SQL databases use tables while NoSQL databases use documents and use key-value pairs or graph databases or column-based databases. So, SQL uses multi-row transactions and is considered as a better option for applications, especially for any accounting or legacy system.
Examples of SQL databases are Oracle, MySQL, PostgreSQL and Microsoft Server. While for NoSQL the examples are BigTable, MongoDB, RavenDB, Redis, HBase, Neo4j, CouchDB, and Cassandra.
Now, as we have seen that what are the key differences between structured and non-structured query languages, now let’s see that what are the functional similarities and differences between both by taking the example of MySQL and MongoDB as SQL and NoSQL databases:
MySQL as a SQL database offers following benefits, which are considered ad strength of this database:
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MongoDB as a NoSQL database offers following benefits and strength to the users:
|SQL Database||NoSQL Database|
|Another Name||Also known as RDBMS or Relational Database||Is non-relational and distributed by nature|
|Basis||Use SQL to define and manipulate data, based on tables||Document-level queries are used and graphs and wide-columns can be handled|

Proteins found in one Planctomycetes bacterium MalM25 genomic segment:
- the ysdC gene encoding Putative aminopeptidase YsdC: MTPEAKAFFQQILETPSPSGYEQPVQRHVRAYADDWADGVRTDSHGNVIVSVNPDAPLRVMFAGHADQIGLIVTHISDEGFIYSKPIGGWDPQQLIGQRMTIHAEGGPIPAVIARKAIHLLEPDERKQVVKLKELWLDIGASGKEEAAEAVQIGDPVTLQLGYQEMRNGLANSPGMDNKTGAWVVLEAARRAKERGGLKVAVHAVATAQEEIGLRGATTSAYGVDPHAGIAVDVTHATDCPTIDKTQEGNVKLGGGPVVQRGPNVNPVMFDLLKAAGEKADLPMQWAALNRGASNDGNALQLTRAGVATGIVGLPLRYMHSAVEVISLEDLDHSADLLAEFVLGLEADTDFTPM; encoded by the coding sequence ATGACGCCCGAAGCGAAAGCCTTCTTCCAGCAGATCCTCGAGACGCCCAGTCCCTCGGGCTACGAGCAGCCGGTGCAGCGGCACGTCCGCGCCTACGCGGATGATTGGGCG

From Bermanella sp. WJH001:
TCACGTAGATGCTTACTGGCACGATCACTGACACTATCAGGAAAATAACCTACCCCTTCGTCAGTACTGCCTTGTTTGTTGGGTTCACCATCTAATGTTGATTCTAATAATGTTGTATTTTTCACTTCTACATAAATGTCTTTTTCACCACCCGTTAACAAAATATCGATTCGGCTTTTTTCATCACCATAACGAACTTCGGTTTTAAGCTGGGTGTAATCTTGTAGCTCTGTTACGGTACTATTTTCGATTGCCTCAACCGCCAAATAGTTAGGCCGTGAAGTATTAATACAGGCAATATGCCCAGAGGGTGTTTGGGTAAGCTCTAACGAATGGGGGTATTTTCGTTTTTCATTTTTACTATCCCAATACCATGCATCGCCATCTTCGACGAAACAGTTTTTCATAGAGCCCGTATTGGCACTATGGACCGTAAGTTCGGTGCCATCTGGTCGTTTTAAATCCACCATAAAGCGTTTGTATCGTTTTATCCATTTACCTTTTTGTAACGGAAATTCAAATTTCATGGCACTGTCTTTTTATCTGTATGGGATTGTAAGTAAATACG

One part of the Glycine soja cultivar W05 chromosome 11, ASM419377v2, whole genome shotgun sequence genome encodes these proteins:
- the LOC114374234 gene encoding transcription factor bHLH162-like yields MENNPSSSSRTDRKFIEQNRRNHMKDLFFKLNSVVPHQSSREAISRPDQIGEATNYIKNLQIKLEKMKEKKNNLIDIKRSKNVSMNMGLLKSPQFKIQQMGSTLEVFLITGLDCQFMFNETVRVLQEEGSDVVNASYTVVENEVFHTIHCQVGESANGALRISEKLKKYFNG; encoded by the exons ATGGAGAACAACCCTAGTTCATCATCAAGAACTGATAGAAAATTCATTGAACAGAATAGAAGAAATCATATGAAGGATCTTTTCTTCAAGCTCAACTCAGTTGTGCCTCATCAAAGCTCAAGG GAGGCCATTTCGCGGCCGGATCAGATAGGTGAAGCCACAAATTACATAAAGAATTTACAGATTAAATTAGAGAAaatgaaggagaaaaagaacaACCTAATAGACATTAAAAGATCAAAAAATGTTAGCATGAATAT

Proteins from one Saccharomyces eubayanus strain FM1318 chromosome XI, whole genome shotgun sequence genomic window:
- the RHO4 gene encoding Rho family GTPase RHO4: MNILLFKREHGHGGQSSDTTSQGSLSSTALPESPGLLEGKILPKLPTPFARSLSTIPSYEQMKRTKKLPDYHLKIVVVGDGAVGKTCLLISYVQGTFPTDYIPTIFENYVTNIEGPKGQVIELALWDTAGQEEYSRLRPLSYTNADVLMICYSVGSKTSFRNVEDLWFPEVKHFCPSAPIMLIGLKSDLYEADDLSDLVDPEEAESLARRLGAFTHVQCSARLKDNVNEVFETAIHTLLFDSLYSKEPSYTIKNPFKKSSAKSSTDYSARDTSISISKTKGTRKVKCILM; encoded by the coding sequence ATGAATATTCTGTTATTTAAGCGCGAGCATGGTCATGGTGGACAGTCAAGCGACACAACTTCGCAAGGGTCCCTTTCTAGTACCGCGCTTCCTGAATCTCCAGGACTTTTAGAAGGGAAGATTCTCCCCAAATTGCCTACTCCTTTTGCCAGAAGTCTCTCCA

|Data Storage||A Non-hierarchical database is used||Data is stored in hierarchical order|
|Types of Data Used||Good for those data sets stored in a structured manner||It isgood for semi-structured, nested and complex data|
|New Data||New data addition may require schema alteration||Without any alteration, new data fields can be added|
|Scalability||Are vertical scalable and with increasing hardware horsepower can be scales||Are horizontal scalable and just by increasing database servers and pool of resources the load can be distributed|
|Normalization||Often relationships are handled in a normalized manner and join are used to resolve table references||By denormalization, the data is often captured. All data for a single record is captured in an object|
|Complex Query Handling||Intensive environment to handle complex queries||Are not good to handle complex queries|
|Data Set Size||Are not good at handling large data sets||Mostly preferred for large datasets|
|Support and Adoption||It adopts widely and wide support is also available||Is not adopted widely only local community support is available|
|ACID Properties||Emphasize is on ACID property maintenance||Only a few databases follow ACID properties|
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Today NoSQL databases are becoming major choices of the organizations and can even be a real game changer in coming days. Properties like low cost, scalability feature makes it quite appealing and suitable option. Though it does not offer as many features as MySQL. To choose any one of the developers must know that which feature they require and important for their database. Some drawbacks like the absence of ACID property support and standardization absence makes it disadvantageous.
I am Kristine, the SQL Server Trainer with JanBask training, I write articles on SQL, its interview questions, its certifciations etc, to help the individuals learn more and more about SQL.